Of course, this being Panasonic theres an iA mode too, which is as good as it is on their stills cameras. Flick it on, and the camera really will take care of pretty much everything, and do it right. Focus is usually good, and fast, and of course there's face detection too.
Level shot and artificial horizon
If you find yourself shooting video that makes it look like you were drunk at the time, then perhaps you need some help finding the horizon. If so, the Panasonic has some clever stuff going on that can help.
The simple bit is the artificial horizon, which superimposes a set of lines over the display to help you keep the camera on an even keel. Tilt slightly and the green line that indicates you're on the level switches to yellow, and shows you by how much you're out. It's actually a very simple, but very effective system. Although most people don't really notice shots that are slightly on the wonk, it's still nice to be able to offer footage that's perfect.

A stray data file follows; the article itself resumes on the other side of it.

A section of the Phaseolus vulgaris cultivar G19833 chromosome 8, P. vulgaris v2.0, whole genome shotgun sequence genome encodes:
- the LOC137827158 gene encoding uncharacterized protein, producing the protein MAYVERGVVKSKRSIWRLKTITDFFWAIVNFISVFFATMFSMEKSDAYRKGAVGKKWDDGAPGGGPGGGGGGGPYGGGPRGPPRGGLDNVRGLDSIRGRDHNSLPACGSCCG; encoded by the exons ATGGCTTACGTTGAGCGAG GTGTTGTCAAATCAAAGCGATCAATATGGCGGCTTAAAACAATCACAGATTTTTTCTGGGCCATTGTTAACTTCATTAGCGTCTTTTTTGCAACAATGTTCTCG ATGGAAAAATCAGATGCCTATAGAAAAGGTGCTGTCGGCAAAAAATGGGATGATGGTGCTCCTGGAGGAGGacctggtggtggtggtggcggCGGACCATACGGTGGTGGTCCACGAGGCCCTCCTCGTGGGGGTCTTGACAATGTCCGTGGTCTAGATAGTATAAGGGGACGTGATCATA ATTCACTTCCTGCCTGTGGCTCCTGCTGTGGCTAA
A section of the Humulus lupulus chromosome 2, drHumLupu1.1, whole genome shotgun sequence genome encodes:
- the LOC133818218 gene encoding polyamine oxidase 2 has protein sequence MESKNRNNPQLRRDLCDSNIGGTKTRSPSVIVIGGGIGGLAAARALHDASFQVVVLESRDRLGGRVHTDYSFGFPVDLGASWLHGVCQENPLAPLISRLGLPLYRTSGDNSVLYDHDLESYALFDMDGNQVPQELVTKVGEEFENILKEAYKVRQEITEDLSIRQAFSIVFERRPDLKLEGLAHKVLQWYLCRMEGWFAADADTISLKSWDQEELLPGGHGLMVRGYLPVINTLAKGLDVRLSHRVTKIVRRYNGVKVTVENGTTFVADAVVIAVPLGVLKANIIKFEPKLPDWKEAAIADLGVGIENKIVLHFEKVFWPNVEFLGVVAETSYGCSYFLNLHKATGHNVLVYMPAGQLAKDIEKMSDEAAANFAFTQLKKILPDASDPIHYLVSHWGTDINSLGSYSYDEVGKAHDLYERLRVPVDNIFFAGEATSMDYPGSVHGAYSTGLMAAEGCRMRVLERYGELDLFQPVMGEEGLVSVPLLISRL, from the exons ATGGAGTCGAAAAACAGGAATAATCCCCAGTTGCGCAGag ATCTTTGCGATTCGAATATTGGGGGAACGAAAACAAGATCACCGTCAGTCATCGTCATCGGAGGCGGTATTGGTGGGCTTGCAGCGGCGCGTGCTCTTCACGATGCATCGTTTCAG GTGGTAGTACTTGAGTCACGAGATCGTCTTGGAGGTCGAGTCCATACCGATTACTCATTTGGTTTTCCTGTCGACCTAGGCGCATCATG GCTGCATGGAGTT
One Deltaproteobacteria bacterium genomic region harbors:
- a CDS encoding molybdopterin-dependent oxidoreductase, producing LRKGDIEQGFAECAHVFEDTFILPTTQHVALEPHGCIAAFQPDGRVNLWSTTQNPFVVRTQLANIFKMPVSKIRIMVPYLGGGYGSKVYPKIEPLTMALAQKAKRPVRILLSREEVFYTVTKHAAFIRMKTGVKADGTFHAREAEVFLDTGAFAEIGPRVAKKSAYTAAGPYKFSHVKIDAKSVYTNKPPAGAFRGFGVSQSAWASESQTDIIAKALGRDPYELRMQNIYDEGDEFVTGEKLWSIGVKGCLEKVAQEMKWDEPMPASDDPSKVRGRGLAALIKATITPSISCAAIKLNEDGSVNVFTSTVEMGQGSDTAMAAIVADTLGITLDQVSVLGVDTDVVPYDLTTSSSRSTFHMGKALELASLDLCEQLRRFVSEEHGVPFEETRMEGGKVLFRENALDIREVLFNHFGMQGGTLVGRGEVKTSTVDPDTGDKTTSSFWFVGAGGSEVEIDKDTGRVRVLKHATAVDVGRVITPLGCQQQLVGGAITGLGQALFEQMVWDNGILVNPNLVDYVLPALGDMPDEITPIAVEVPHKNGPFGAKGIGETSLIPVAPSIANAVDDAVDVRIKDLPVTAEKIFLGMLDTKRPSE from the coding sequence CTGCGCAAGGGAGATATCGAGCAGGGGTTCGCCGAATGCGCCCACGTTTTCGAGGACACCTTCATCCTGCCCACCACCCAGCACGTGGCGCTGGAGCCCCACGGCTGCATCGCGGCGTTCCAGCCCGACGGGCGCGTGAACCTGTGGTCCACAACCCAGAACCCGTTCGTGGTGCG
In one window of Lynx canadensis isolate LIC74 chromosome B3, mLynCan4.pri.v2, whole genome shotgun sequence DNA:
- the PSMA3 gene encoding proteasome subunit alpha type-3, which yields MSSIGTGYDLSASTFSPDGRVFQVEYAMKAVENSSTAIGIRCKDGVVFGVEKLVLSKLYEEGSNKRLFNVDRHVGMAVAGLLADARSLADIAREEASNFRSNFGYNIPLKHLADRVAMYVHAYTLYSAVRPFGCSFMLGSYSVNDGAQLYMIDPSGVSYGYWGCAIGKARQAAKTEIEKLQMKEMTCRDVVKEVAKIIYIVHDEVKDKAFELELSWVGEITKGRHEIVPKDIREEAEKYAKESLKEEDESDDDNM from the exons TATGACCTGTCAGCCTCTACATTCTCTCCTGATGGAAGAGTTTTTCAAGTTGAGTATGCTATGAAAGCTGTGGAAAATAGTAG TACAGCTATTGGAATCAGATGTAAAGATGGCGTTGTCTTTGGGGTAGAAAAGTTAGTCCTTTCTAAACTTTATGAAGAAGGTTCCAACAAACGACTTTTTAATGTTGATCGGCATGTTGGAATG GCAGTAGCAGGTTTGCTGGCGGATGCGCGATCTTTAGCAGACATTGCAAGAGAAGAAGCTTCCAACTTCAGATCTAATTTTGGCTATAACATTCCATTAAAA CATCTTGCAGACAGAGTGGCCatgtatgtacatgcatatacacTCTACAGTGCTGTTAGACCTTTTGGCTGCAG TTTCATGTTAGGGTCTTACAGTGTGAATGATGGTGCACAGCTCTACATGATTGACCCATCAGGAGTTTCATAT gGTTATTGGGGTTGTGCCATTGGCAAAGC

If this is too much for you, then there's another feature that should help. What it does is detect when you're slightly off level, and use the extra sensor resolution that's not needed for shooting 1080p video to auto-level the shot without damaging the quality of your video.
This works similarly to the digital zoom that doesn't affect picture quality, and it's a clever idea. It can't correct big mistakes, but when you're a couple of degrees off, it's totally perfect and will help you make even better quality video.
A lot of Panasonic's new camcorders have Wi-Fi built-in. This is a marvellous idea, and it's paired with an app for Android or iOS for some functions which is really very clever.